The road so far
Over the last two weeks, the FDIC assumed control of Silicon Valley Bank and Signature Bank. Both banks had experienced losses in their fixed-income portfolios and were unable to attract sufficient capital to meet the withdrawals of their depositors1.
In an effort to increase confidence in the banking system, US regulators provided banks with access to capital through several lending facilities. They also guaranteed all of the deposits of the two banks beyond the $250,000 FDIC insured level. A few days later Credit Suisse, the second-largest Swiss bank, experienced its own funding crisis. The Swiss National Bank (the central bank of Switzerland) hastily arranged the sale of Credit Suisse to UBS (the largest bank in Switzerland).
This set the stage for the Fed’s interest rate decision on March 22, 2023. The Fed had already raised by 4.5% over the last year in an effort to lower inflation. This rapid increase in interest rates was a significant driver of the recent stresses in the banking system.
The Fed’s message
The Fed raised interest rates by 0.25%, meeting market expectations. It is likely that they did not want to surprise investors by raising rates more (or less) than expected. A pause in rate hikes could suggest the Fed was extremely worried about financial stability (which would worry many investors), while a larger-than-expected rate hike could suggest the Fed was ignoring financial stability (which would also worry investors).
Chairman Powell opened his statement by pointing out that growth has been “modest” and that job gains had picked up. He then highlighted that the “US banking system is sound and resilient” but stated that recent developments in the banking system would likely result in “tighter credit conditions,” which will weigh on economic activity, hiring, and inflation. In describing future rate hikes, they replaced the term “ongoing” rate hikes with “some additional policy firming may be appropriate.”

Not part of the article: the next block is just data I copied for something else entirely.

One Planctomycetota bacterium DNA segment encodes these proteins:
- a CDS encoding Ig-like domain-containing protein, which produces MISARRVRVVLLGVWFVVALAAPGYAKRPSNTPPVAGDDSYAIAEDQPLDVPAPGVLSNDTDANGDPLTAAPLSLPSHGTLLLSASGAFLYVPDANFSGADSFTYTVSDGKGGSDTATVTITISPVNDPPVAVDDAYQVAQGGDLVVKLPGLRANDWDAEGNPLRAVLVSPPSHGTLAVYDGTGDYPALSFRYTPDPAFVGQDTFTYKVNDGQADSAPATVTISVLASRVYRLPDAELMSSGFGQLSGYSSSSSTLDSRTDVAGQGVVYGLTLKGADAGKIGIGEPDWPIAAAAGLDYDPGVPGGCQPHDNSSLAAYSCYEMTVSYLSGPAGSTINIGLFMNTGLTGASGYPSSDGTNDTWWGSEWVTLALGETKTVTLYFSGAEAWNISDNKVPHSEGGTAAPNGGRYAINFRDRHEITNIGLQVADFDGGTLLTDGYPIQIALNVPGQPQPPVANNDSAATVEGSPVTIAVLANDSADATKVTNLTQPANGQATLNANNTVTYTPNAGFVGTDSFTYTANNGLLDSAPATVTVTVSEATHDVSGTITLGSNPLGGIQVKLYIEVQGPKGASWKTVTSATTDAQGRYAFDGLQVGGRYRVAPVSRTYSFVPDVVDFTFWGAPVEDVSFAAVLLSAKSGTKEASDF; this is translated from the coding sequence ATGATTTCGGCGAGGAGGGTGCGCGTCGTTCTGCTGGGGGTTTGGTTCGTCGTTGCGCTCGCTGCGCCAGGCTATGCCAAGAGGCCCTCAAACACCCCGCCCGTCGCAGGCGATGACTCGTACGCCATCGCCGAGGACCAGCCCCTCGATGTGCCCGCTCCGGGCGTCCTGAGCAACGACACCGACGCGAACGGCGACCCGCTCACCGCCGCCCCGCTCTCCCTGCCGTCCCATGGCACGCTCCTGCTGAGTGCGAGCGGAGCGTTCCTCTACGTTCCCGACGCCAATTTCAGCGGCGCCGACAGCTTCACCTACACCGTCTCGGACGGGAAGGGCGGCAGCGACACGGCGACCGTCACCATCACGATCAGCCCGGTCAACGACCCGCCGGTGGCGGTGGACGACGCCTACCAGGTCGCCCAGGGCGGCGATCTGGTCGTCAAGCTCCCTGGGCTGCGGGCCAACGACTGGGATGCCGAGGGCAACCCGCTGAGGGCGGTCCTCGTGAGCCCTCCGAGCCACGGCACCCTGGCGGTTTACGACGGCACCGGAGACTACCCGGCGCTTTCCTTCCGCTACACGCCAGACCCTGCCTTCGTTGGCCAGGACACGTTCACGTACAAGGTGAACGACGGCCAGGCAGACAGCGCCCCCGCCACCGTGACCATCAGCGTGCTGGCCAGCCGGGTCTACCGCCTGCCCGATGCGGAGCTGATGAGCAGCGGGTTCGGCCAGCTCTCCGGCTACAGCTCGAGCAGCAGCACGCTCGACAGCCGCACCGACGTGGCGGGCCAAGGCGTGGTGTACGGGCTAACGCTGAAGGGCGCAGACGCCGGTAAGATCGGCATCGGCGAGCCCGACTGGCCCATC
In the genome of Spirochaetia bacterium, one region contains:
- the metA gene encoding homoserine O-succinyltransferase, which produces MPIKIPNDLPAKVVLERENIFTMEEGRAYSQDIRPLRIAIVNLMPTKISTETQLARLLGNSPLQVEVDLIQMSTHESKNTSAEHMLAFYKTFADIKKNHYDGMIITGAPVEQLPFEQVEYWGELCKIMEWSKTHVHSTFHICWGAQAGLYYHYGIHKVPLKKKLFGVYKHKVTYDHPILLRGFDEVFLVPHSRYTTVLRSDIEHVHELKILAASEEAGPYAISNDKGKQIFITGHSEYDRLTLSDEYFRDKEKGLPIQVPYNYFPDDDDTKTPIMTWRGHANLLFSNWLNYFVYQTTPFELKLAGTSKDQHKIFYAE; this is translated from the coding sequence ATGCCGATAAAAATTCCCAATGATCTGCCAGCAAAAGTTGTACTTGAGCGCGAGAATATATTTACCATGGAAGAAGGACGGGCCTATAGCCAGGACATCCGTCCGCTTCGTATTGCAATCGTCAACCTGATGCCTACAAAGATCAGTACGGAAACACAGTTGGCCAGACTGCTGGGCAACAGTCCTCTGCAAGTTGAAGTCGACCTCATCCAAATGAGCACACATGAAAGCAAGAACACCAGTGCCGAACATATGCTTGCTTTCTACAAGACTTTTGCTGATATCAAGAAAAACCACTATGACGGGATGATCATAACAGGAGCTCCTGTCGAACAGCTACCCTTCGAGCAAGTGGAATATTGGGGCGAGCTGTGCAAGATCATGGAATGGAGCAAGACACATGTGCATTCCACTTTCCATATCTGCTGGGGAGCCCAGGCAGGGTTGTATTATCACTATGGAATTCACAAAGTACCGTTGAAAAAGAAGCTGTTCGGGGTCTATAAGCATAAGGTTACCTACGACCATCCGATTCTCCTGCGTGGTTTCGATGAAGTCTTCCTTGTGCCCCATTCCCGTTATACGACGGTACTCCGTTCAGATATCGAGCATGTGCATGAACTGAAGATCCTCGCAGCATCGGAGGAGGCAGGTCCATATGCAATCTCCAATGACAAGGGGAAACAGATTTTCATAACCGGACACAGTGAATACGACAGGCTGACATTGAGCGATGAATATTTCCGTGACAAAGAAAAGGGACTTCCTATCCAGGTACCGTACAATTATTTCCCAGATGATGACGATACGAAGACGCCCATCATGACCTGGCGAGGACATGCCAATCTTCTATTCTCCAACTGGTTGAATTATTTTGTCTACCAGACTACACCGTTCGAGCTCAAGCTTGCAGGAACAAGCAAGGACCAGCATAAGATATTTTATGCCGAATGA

The Fed reminded us that even amidst an ongoing (albeit appears to be improving) banking crisis, inflation and growth still matter. In our view, the current stress in the banking system will likely reduce future bank lending and therefore, future economic growth. While not desirable on its own, lower economic activity should also reduce inflation.
Clearly, a banking crisis is not the preferred path to lowering inflation, but this episode did show that regulators (and industry leaders) learned many lessons from the Global Financial Crisis. In my view, those lessons made this crisis much less severe, and I would expect we’ll learn a few lessons from this crisis as well. For better or worse, this is the messy, scary, and sometimes painful process of adding resilience to our financial system.
As stability returns to the financial markets, investors will begin to re-focus on the economic cycle. Inflation is still too high, and growth is still surprisingly resilient.
For now, the key takeaways are:
1)There will likely be additional issues with regionalbanks, but the financial system has survived andshown its resilience.
2)Lower credit creation implies lower near-term paths forboth growth and inflation.
3)Long-term investment plans incorporate all types ofeconomic conditions, including this one. The biggestrisk to achieving long-term success is abandoning awell-constructed investment plan at the wrong time.
We encourage investors to look through this period of volatility and maintain discipline to their long-term investment plans.
- Recent stresses in the banking system, includingepisodes at Silicon Valley Bank, Signature Bank,and Credit Suisse, have put the markets on edge.
- The Fed raised interest rates by 0.25%, meetingmarket expectations. They emphasized financialstability while acknowledging that inflation andgrowth have slowed.
- Despite a stressful couple of weeks, the financialsystem was resilient. We encourage investors tolook through this period of volatility and maintaindiscipline to their long-term investment plans.
1 While meeting regulatory requirements.
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